It shouldn’t come as a surprise that Bilal Powell didn’t have any flashy goals when the Louisville running back was selected by the Jets in the fourth round of the 2011 NFL Draft.
“Just coming in and doing the best that I could for an organization that chose to pick me in the fourth round,” Powell said. “And here I am right now. Year eight and still with the mindset.”
Year eight is not a typo. Powell is the longest tenured New York Jet and he will turn 30 on Oct. 27th.
“Old,” he chuckled when asked how he feels about his longevity. “It’s just a blessing to still be here, to see the guys come and go, guys who were professional on and off the field just come, and I’m still here and I’m still hanging around.”
The Lions might beg to differ with Powell’s hanging around description. The 5’10”, 204-pounder was as spry as ever in Monday night’s 48-17 rout while rushing for 60 yards and averaging 5.0 yards a carry.
“The older I have gotten, the game has gradually slowed down for me,” Powell told me days before the 2018 season got underway. “Just understanding blocking schemes and knowing where my guys are going to be. Film study helps out with patience and just being true to your reads on your run and trusting the blocking scheme and pre-snap reads. Just knowing where the ball is going to go before the snap.”
Powell figures to share the load with Isaiah Crowell in 2018 and the latter was one of the many Jets’ stars in Week 1. Crowell, who played in all 64 games the past four seasons with the Browns, carried 10 times for 102 yards with had two scoring runs in the Motor City.
“Crow has been consistent throughout his career,” Powell said. “He’s actually a durable guy. I don’t think he missed a game throughout his years over in Cleveland. Just looking from the couple of snaps he had in preseason, he’s a bruiser and that takes a toll on a defense going downhill. Then you’ll able to hit them with the outside zones and the stretches and the misdirections and stuff like that.”
Powell continues to take a toll on opposition defenses, dissecting with vision and patience and then violently attacking each hole.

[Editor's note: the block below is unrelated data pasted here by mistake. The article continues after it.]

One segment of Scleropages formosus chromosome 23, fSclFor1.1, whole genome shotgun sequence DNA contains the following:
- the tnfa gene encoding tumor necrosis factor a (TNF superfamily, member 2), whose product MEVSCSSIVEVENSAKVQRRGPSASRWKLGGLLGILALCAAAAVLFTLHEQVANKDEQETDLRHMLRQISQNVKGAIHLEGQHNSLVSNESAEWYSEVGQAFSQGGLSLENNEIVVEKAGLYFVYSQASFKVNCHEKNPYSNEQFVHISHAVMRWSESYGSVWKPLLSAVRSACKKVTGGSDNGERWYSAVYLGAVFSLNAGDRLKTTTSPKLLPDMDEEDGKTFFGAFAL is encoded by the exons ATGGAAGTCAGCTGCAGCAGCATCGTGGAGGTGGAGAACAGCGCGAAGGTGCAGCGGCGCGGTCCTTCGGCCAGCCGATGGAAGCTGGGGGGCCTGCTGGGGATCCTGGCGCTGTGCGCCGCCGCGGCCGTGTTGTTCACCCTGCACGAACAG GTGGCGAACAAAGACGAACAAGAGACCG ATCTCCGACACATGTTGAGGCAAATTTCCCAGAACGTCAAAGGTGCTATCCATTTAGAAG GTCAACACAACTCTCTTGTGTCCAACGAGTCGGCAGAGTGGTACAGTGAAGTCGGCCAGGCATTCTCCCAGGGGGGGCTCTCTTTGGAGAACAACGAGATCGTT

“It’s slow to, fast through,” he said. “That’s what I was taught by a great coach, (former Jets RB coach/LA Chargers head coach) Anthony Lynn. You have to be patient to the hole and when you see it, you hit it. In this league, it opens and closes very fast. You want to win at the line of scrimmage, you want to win pre-snap.”
For his career, Powell has averaged 4.4 yards a carry and he’s also totaled 194 receptions. He remains one of the most sturdy blockers you will find at the position. He has showed zero signs of slowing down and last year set career highs with 772 rush yards and five touchdowns on the ground.
“I’ll be 30 and that’s a blessing in itself,” said the Lakeland, FL native who thought he was going to bleed to his death after he was stabbed in a street fight when he was 16. “Just being 30 in this league and knowing the statistics of running backs’ careers. Just being able to suppress that 3.5 year average was already something that was big for me, but here in year eight, you get a chance to mentor some of the younger guys that come in and have a bright future can play for longer than I’ll probably play.”
It's difficult to remember Powell not producing, but he only played two games his rookie campaign and had 13 carries. He was mostly an observer behind Shonn Greene, LaDainian Tomlinson and Joe McKnight, but Powell used his timely wisely and paid special attention to Tomlinson’s professional approach. Seven seasons later, Powell is setting the example for speedster Trenton Cannon, a sixth-round burner from Virginia State.
“Play fast but not in a hurry, especially with a guy who is fast as he is. He has the speed to set up and be patient and create holes for himself,” he said. “Being a smaller back, he has to rely on is patience and his speed. Just hold onto the football and you just go play. You be consistent, you eliminate the errors, and just go play fast and you look up and you’re in year eight.”
But it’s not that easy. Each offseason, Powell trains in Louisville, Kentucky and finds new ways to work on his explosiveness. When he’s not soaking up time with his wife, Jessica, and their two children, Powell might be running hills or working with the resistance bands or stretching or participating in yoga. And despite his success, Powell remains open to tinkering with his approach.
“I know I’ll never be as fast as I once, but just approaching the game and continuing to learn the game.,” he said. “There is still a lot of football out there I feel like in my tank and I’m just blessed to just continue to be here and be a Jet.”
The 1-0 Jets open at home Sunday against the 1-0 Dolphins and Powell will get some of the loudest cheers from the Green & White faithful. He is humility and grace but a fire burns deep in his heart that has always connected him to a fanbase that demands effort and production.
“What you see is what you get from me,” he says. “I come in, I keep my head down, I do what I’m told and I guess that is one of the things that has kept me around for so long. The fanbase, Jets Nation, we have some crazy fans and it’s just time for us to put together some wins.”